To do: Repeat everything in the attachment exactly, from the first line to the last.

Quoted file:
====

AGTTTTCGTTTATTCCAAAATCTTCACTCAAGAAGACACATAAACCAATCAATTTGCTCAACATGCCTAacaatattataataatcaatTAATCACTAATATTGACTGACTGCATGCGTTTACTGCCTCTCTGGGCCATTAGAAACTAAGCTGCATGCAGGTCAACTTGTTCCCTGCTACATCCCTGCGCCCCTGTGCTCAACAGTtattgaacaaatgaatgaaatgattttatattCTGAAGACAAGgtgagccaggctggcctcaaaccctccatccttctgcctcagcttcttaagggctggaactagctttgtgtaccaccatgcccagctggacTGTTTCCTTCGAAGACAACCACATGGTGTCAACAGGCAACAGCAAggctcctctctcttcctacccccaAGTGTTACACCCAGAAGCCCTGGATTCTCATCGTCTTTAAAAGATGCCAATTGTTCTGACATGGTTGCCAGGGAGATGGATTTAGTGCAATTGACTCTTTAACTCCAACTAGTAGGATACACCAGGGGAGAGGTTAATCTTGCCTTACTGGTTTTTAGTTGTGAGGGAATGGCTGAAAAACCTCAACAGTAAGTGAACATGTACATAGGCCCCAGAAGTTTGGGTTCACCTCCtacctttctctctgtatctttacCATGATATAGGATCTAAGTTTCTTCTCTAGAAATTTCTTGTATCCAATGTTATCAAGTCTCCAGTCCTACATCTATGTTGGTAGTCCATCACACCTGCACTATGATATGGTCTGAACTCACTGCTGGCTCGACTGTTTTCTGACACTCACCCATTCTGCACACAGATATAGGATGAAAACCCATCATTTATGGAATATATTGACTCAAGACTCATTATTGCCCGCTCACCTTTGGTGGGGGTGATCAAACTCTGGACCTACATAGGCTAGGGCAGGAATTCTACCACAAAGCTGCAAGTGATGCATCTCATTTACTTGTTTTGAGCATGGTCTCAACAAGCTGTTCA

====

AGTTTTCGTTTATTCCAAAATCTTCACTCAAGAAGACACATAAACCAATCAATTTGCTCAACATGCCTAacaatattataataatcaatTAATCACTAATATTGACTGACTGCATGCGTTTACTGCCTCTCTGGGCCATTAGAAACTAAGCTGCATGCAGGTCAACTTGTTCCCTGCTACATCCCTGCGCCCCTGTGCTCAACAGTtattgaacaaatgaatgaaatgattttatattCTGAAGACAAGgtgagccaggctggcctcaaaccctccatccttctgcctcagcttcttaagggctggaactagctttgtgtaccaccatgcccagctggacTGTTTCCTTCGAAGACAACCACATGGTGTCAACAGGCAACAGCAAggctcctctctcttcctacccccaAGTGTTACACCCAGAAGCCCTGGATTCTCATCGTCTTTAAAAGATGCCAATTGTTCTGACATGGTTGCCAGGGAGATGGATTTAGTGCAATTGACTCTTTAACTCCAACTAGTAGGATACACCAGGGGAGAGGTTAATCTTGCCTTACTGGTTTTTAGTTGTGAGGGAATGGCTGAAAAACCTCAACAGTAAGTGAACATGTACATAGGCCCCAGAAGTTTGGGTTCACCTCCtacctttctctctgtatctttacCATGATATAGGATCTAAGTTTCTTCTCTAGAAATTTCTTGTATCCAATGTTATCAAGTCTCCAGTCCTACATCTATGTTGGTAGTCCATCACACCTGCACTATGATATGGTCTGAACTCACTGCTGGCTCGACTGTTTTCTGACACTCACCCATTCTGCACACAGATATAGGATGAAAACCCATCATTTATGGAATATATTGACTCAAGACTCATTATTGCCCGCTCACCTTTGGTGGGGGTGATCAAACTCTGGACCTACATAGGCTAGGGCAGGAATTCTACCACAAAGCTGCAAGTGATGCATCTCATTTACTTGTTTTGAGCATGGTCTCAACAAGCTGTTCA